By Timothy J, Rudnicki, Esq
Over the last few months the Minnesota Bio-Fuels Association has been taking the political pulse.
We were keenly interested in what local candidates had to say about their support for: (A) ethanol as used in regular gasoline and E15, (B) Minnesota’s petroleum displacement law, (C) the RFS and (D) expanding the fueling infrastructure to make more E15 and higher ethanol blends available to Minnesotans across the State.
Our findings tell an interesting story.
The pilot project survey was broad but targeted. Survey questions and follow up telephone calls were made to those candidates having specific ethanol touch points in their districts. We examined, for instance, whether an ethanol plant, industry stakeholder, or fuel retailer (selling E15 or higher blends) were in the district and then tallied the total number of touch points for ethanol in each targeted district. All but one of the 67 Minnesota senate districts has at least one touch point such as a fuel retailer selling E15 or E85. Other senate districts have as many as 13, 18 and 21 touch points.
A district with numerous touch points might, for example, have an ethanol plant within its bounds as well as one or more ethanol fuel retailers and ancillary ethanol businesses such as an engineering company, accounting firm or fuel marketing enterprise. The threshold for this phase of the survey project required at least 10 touch points in a senate district. While we plan to refine and expand the survey's methodology for use in the future, the results for this round are useful and instructive.
We have identified those senate districts where House and Senate members might benefit from some additional information regarding the social, economic, consumer and environmental benefits that stem from the production and use of renewable biofuel in Minnesota. And we also have information showing us where the very strong support exists, too.
As we connect the dots for what this election means for ethanol in Minnesota, I have a couple of observations. First, the vast majority of candidates expressed strong support for ethanol indicating that ethanol is party neutral. Regardless of one’s party affiliation, the production of homegrown, renewable ethanol provides tangible benefits for Minnesotans.
The second point is about politics and the future. We all know that petroleum has dominated the transportation fuel market for more than 100 years. And that dominance has come at a steep cost to our energy security and carbon emission budget. Therefore, the Minnesota Petroleum Displacement law and the Renewable Fuels Standard remain necessary to ensure, as a state and nation, we continue to move further down the sustainable and renewable, low carbon path. Many of our lawmakers understand the importance of these two laws and the incredible social, economic and environmental benefits that have flowed from them thus far.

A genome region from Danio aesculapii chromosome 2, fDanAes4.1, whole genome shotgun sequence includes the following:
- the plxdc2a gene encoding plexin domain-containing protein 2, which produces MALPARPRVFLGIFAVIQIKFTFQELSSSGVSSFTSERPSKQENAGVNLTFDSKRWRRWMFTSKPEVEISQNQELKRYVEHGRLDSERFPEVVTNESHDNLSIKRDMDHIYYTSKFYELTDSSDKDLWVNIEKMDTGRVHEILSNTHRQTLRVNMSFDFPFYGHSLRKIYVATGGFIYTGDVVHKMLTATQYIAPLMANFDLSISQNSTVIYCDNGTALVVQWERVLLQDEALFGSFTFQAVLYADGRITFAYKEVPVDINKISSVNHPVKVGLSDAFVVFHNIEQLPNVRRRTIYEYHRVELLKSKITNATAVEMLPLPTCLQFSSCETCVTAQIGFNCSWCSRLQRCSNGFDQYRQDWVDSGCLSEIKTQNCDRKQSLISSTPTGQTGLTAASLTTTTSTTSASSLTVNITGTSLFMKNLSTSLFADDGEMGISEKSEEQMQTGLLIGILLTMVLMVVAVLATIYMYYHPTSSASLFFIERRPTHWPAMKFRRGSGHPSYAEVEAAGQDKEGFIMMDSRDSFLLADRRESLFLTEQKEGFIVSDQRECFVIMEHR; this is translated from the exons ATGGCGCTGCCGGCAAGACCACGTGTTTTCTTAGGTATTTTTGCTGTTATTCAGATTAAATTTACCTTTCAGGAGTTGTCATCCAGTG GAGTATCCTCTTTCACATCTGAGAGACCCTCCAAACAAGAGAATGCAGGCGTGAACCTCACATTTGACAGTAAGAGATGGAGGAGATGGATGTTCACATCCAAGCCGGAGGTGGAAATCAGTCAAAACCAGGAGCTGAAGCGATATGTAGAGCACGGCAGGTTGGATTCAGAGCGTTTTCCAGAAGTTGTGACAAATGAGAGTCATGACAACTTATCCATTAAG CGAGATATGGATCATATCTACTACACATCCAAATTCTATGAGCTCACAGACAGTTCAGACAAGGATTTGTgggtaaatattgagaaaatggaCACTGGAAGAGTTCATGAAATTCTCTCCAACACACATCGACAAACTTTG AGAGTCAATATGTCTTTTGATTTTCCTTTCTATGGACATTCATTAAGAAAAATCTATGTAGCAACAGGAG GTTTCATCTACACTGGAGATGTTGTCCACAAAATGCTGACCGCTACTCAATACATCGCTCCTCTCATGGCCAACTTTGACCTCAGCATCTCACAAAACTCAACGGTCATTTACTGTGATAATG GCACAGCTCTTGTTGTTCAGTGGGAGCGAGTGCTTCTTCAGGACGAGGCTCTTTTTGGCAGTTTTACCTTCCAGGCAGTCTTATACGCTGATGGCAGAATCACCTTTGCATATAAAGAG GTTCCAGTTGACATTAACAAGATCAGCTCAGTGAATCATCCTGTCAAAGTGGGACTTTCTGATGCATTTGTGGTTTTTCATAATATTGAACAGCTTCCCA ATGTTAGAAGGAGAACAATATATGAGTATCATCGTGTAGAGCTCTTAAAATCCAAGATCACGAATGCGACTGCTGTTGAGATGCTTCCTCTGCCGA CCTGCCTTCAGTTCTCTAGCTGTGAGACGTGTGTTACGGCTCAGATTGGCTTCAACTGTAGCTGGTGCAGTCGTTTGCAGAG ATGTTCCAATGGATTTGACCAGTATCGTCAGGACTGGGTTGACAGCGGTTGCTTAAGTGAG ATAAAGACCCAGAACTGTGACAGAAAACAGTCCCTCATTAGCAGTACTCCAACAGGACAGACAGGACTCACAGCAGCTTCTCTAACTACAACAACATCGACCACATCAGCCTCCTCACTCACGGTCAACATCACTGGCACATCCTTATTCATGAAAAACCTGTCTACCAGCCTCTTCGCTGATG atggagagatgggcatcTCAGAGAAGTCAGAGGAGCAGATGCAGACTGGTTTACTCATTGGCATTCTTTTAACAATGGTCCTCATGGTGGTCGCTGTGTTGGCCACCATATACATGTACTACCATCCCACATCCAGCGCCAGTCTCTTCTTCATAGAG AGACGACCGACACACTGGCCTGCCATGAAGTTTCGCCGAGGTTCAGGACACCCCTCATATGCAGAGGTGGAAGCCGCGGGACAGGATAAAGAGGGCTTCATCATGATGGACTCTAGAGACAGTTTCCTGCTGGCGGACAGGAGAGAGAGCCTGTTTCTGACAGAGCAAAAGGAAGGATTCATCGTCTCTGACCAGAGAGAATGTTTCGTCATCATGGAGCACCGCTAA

There is an equally important future component at issue, too. While some see electric vehicles dominating the future transportation landscape, a July 2016 publication from the Department of Energy's Oak Ridge National Laboratory suggests otherwise. In the “Summary of High-Octane, Mid-Level Ethanol Blends Study,” it states:
"[Automakers] are pursuing a broad portfolio of technologies to reduce CO2 emissions and improve fuel economy. Central to this effort is higher efficiency spark ignition (SI) engines, including technologies reliant on higher compression ratios and fuels with improved anti-knock properties, such as gasoline with significantly increased octane numbers. Ethanol has an inherently high octane number and would be an ideal octane booster for lower-octane petroleum blendstocks."
The Report then goes on to cite additional studies which point to 25-40 volume percent as the range for a new high octane fuel and how it would assist in reaching the goals set forth in the RFS and to curb greenhouse gas emissions. In short, it seems the spark ignition engine, along with ethanol, could play a major role in future automobiles.
With respect to the election results and what it means for ethanol, we look forward to working with incoming House, Senate and Congressional Members. We have a fantastic story to share with them about the thousands of jobs that are supported by the ethanol industry in Minnesota, how E15 is about 10 cents less per gallon compared to regular, the billions of dollars of economic contribution from the ethanol industry and the millions of tons of greenhouse gas that can be displaced annually with ethanol. Equally important, as the auto industry retools for the high mileage, high efficiency, lower emitting spark ignition engine, so long as we work together, Minnesota will have the ethanol producers necessary to provide the high octane low carbon fuel.